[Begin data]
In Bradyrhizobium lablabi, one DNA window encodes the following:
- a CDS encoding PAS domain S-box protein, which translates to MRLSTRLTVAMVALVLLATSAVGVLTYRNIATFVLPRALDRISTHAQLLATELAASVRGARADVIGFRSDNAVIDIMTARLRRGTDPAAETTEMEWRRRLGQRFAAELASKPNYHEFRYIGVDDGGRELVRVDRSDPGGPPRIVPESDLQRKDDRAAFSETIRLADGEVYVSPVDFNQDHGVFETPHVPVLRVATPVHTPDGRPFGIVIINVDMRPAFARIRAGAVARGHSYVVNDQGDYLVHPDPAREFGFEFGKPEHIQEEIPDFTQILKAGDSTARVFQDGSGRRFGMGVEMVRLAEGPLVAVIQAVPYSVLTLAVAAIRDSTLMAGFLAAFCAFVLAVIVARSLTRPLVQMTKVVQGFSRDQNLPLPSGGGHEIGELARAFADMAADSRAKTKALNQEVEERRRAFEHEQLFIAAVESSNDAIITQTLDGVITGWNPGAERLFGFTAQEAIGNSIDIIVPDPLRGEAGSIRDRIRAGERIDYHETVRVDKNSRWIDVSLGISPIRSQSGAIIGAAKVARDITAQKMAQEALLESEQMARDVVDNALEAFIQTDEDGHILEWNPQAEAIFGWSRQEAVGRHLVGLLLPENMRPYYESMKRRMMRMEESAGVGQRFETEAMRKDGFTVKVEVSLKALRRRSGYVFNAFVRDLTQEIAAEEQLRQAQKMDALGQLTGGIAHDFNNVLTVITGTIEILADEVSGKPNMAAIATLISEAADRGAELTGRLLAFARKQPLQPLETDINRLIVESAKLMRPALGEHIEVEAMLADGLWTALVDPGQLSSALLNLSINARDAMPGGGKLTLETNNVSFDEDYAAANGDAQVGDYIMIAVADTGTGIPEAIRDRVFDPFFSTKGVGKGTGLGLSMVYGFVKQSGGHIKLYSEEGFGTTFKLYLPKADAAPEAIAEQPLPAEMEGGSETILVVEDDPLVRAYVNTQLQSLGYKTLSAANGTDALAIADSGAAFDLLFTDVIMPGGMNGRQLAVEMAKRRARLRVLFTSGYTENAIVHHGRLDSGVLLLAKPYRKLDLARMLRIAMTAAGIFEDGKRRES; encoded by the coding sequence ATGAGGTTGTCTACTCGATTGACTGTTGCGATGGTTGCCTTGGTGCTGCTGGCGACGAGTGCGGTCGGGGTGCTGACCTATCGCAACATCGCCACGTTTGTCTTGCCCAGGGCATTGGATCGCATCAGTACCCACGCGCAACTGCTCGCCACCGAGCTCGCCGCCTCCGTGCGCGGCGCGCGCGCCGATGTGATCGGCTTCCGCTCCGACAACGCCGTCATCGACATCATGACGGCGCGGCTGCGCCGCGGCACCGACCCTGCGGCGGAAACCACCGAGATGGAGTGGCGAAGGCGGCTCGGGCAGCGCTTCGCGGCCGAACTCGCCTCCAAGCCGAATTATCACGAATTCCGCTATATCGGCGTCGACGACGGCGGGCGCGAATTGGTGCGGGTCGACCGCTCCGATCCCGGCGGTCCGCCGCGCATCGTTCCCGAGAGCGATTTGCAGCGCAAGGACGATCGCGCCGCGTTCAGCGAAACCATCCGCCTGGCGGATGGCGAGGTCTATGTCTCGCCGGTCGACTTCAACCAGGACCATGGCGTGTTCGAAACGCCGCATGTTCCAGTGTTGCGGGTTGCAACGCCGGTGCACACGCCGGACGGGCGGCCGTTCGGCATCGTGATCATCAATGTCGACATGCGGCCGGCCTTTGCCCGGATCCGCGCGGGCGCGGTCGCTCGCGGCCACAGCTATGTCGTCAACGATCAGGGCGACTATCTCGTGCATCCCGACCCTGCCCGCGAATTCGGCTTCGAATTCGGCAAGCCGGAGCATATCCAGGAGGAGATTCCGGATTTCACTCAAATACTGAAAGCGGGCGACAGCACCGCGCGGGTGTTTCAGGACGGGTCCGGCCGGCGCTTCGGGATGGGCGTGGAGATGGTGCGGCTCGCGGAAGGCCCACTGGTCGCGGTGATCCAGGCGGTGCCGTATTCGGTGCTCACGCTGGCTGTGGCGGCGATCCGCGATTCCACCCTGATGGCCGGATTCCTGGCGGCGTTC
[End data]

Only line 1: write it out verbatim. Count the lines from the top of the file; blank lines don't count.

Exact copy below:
In Bradyrhizobium lablabi, one DNA window encodes the following: